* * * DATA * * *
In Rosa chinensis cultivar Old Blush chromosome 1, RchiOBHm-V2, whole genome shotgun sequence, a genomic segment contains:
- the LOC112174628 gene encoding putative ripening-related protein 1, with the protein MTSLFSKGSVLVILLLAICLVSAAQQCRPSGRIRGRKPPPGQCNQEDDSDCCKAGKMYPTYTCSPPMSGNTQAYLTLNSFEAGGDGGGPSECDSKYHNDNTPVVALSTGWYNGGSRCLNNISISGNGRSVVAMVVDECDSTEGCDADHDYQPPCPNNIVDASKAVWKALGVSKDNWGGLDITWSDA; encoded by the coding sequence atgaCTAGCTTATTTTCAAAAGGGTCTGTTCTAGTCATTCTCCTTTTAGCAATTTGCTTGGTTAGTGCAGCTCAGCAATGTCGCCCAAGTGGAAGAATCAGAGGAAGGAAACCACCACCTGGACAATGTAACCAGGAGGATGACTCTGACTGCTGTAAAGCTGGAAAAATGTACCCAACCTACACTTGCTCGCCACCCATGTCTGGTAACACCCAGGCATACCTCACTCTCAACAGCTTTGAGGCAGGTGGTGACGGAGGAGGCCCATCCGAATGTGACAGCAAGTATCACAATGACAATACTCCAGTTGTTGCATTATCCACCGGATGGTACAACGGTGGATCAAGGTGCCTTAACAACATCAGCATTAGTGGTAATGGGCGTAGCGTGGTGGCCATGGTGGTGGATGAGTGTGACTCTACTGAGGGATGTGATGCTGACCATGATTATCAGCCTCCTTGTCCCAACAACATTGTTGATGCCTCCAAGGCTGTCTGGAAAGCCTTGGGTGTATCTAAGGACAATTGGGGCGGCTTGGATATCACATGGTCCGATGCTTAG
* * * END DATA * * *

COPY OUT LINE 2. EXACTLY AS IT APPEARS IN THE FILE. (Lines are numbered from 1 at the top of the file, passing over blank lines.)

- the LOC112174628 gene encoding putative ripening-related protein 1, with the protein MTSLFSKGSVLVILLLAICLVSAAQQCRPSGRIRGRKPPPGQCNQEDDSDCCKAGKMYPTYTCSPPMSGNTQAYLTLNSFEAGGDGGGPSECDSKYHNDNTPVVALSTGWYNGGSRCLNNISISGNGRSVVAMVVDECDSTEGCDADHDYQPPCPNNIVDASKAVWKALGVSKDNWGGLDITWSDA; encoded by the coding sequence atgaCTAGCTTATTTTCAAAAGGGTCTGTTCTAGTCATTCTCCTTTTAGCAATTTGCTTGGTTAGTGCAGCTCAGCAATGTCGCCCAAGTGGAAGAATCAGAGGAAGGAAACCACCACCTGGACAATGTAACCAGGAGGATGACTCTGACTGCTGTAAAGCTGGAAAAATGTACCCAACCTACACTTGCTCGCCACCCATGTCTGGTAACACCCAGGCATACCTCACTCTCAACAGCTTTGAGGCAGGTGGTGACGGAGGAGGCCCATCCGAATGTGACAGCAAGTATCACAATGACAATACTCCAGTTGTTGCATTATCCACCGGATGGTACAACGGTGGATCAAGGTGCCTTAACAACATCAGCATTAGTGGTAATGGGCGTAGCGTGGTGGCCATGGTGGTGGATGAGTGTGACTCTACTGAGGGATGTGATGCTGACCATGATTATCAGCCTCCTTGTCCCAACAACATTGTTGATGCCTCCAAGGCTGTCTGGAAAGCCTTGGGTGTATCTAAGGACAATTGGGGCGGCTTGGATATCACATGGTCCGATGCTTAG